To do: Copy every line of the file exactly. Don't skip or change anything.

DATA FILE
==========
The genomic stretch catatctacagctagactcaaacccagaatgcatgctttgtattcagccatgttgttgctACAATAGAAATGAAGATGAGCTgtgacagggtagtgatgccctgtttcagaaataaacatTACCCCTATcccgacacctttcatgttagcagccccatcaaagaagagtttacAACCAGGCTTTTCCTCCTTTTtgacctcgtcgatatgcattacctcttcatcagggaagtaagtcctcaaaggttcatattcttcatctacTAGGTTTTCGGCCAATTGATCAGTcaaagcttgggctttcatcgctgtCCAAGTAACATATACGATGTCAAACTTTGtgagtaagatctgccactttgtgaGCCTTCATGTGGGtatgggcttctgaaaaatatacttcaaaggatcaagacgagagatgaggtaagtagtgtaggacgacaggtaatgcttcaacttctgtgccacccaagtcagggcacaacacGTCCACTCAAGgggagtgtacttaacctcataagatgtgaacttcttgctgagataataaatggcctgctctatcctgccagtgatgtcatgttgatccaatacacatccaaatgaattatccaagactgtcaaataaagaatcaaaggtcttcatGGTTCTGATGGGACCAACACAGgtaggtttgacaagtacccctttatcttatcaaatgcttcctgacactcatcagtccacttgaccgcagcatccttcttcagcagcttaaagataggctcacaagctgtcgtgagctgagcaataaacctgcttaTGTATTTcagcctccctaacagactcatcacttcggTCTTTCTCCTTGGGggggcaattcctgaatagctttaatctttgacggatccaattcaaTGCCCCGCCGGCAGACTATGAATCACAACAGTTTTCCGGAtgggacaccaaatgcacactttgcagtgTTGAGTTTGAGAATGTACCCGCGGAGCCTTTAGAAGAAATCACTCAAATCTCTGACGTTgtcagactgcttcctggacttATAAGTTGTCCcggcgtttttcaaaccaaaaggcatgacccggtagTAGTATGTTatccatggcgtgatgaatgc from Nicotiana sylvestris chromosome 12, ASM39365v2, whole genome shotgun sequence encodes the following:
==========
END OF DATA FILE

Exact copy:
The genomic stretch catatctacagctagactcaaacccagaatgcatgctttgtattcagccatgttgttgctACAATAGAAATGAAGATGAGCTgtgacagggtagtgatgccctgtttcagaaataaacatTACCCCTATcccgacacctttcatgttagcagccccatcaaagaagagtttacAACCAGGCTTTTCCTCCTTTTtgacctcgtcgatatgcattacctcttcatcagggaagtaagtcctcaaaggttcatattcttcatctacTAGGTTTTCGGCCAATTGATCAGTcaaagcttgggctttcatcgctgtCCAAGTAACATATACGATGTCAAACTTTGtgagtaagatctgccactttgtgaGCCTTCATGTGGGtatgggcttctgaaaaatatacttcaaaggatcaagacgagagatgaggtaagtagtgtaggacgacaggtaatgcttcaacttctgtgccacccaagtcagggcacaacacGTCCACTCAAGgggagtgtacttaacctcataagatgtgaacttcttgctgagataataaatggcctgctctatcctgccagtgatgtcatgttgatccaatacacatccaaatgaattatccaagactgtcaaataaagaatcaaaggtcttcatGGTTCTGATGGGACCAACACAGgtaggtttgacaagtacccctttatcttatcaaatgcttcctgacactcatcagtccacttgaccgcagcatccttcttcagcagcttaaagataggctcacaagctgtcgtgagctgagcaataaacctgcttaTGTATTTcagcctccctaacagactcatcacttcggTCTTTCTCCTTGGGggggcaattcctgaatagctttaatctttgacggatccaattcaaTGCCCCGCCGGCAGACTATGAATCACAACAGTTTTCCGGAtgggacaccaaatgcacactttgcagtgTTGAGTTTGAGAATGTACCCGCGGAGCCTTTAGAAGAAATCACTCAAATCTCTGACGTTgtcagactgcttcctggacttATAAGTTGTCCcggcgtttttcaaaccaaaaggcatgacccggtagTAGTATGTTatccatggcgtgatgaatgc from Nicotiana sylvestris chromosome 12, ASM39365v2, whole genome shotgun sequence encodes the following: